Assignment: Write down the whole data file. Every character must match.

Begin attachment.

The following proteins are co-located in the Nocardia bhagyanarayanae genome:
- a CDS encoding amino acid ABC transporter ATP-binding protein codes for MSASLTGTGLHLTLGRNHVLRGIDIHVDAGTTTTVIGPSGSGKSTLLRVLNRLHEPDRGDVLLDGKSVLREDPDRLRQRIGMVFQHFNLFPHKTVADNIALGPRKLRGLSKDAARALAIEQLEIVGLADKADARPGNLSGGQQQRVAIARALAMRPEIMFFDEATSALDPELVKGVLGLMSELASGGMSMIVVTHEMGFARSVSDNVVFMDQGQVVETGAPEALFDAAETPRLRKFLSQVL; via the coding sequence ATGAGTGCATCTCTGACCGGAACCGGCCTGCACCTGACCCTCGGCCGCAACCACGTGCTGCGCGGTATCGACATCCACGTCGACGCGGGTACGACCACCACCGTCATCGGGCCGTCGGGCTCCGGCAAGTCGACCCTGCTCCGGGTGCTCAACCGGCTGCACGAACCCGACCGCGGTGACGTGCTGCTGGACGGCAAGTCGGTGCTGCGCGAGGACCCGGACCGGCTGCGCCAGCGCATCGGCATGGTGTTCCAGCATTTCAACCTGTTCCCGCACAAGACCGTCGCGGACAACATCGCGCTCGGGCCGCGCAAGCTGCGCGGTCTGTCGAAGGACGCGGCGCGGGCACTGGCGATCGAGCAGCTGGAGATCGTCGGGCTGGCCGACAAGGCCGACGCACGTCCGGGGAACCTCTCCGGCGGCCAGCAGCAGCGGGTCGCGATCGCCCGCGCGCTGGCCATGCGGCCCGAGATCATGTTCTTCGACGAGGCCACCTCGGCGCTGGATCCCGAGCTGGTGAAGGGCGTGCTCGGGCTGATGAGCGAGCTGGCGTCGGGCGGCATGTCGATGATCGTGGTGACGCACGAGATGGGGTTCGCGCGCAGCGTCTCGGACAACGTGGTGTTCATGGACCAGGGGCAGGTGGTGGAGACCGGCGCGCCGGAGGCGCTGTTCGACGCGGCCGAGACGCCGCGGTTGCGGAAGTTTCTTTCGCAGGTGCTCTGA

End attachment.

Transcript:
The following proteins are co-located in the Nocardia bhagyanarayanae genome:
- a CDS encoding amino acid ABC transporter ATP-binding protein codes for MSASLTGTGLHLTLGRNHVLRGIDIHVDAGTTTTVIGPSGSGKSTLLRVLNRLHEPDRGDVLLDGKSVLREDPDRLRQRIGMVFQHFNLFPHKTVADNIALGPRKLRGLSKDAARALAIEQLEIVGLADKADARPGNLSGGQQQRVAIARALAMRPEIMFFDEATSALDPELVKGVLGLMSELASGGMSMIVVTHEMGFARSVSDNVVFMDQGQVVETGAPEALFDAAETPRLRKFLSQVL; via the coding sequence ATGAGTGCATCTCTGACCGGAACCGGCCTGCACCTGACCCTCGGCCGCAACCACGTGCTGCGCGGTATCGACATCCACGTCGACGCGGGTACGACCACCACCGTCATCGGGCCGTCGGGCTCCGGCAAGTCGACCCTGCTCCGGGTGCTCAACCGGCTGCACGAACCCGACCGCGGTGACGTGCTGCTGGACGGCAAGTCGGTGCTGCGCGAGGACCCGGACCGGCTGCGCCAGCGCATCGGCATGGTGTTCCAGCATTTCAACCTGTTCCCGCACAAGACCGTCGCGGACAACATCGCGCTCGGGCCGCGCAAGCTGCGCGGTCTGTCGAAGGACGCGGCGCGGGCACTGGCGATCGAGCAGCTGGAGATCGTCGGGCTGGCCGACAAGGCCGACGCACGTCCGGGGAACCTCTCCGGCGGCCAGCAGCAGCGGGTCGCGATCGCCCGCGCGCTGGCCATGCGGCCCGAGATCATGTTCTTCGACGAGGCCACCTCGGCGCTGGATCCCGAGCTGGTGAAGGGCGTGCTCGGGCTGATGAGCGAGCTGGCGTCGGGCGGCATGTCGATGATCGTGGTGACGCACGAGATGGGGTTCGCGCGCAGCGTCTCGGACAACGTGGTGTTCATGGACCAGGGGCAGGTGGTGGAGACCGGCGCGCCGGAGGCGCTGTTCGACGCGGCCGAGACGCCGCGGTTGCGGAAGTTTCTTTCGCAGGTGCTCTGA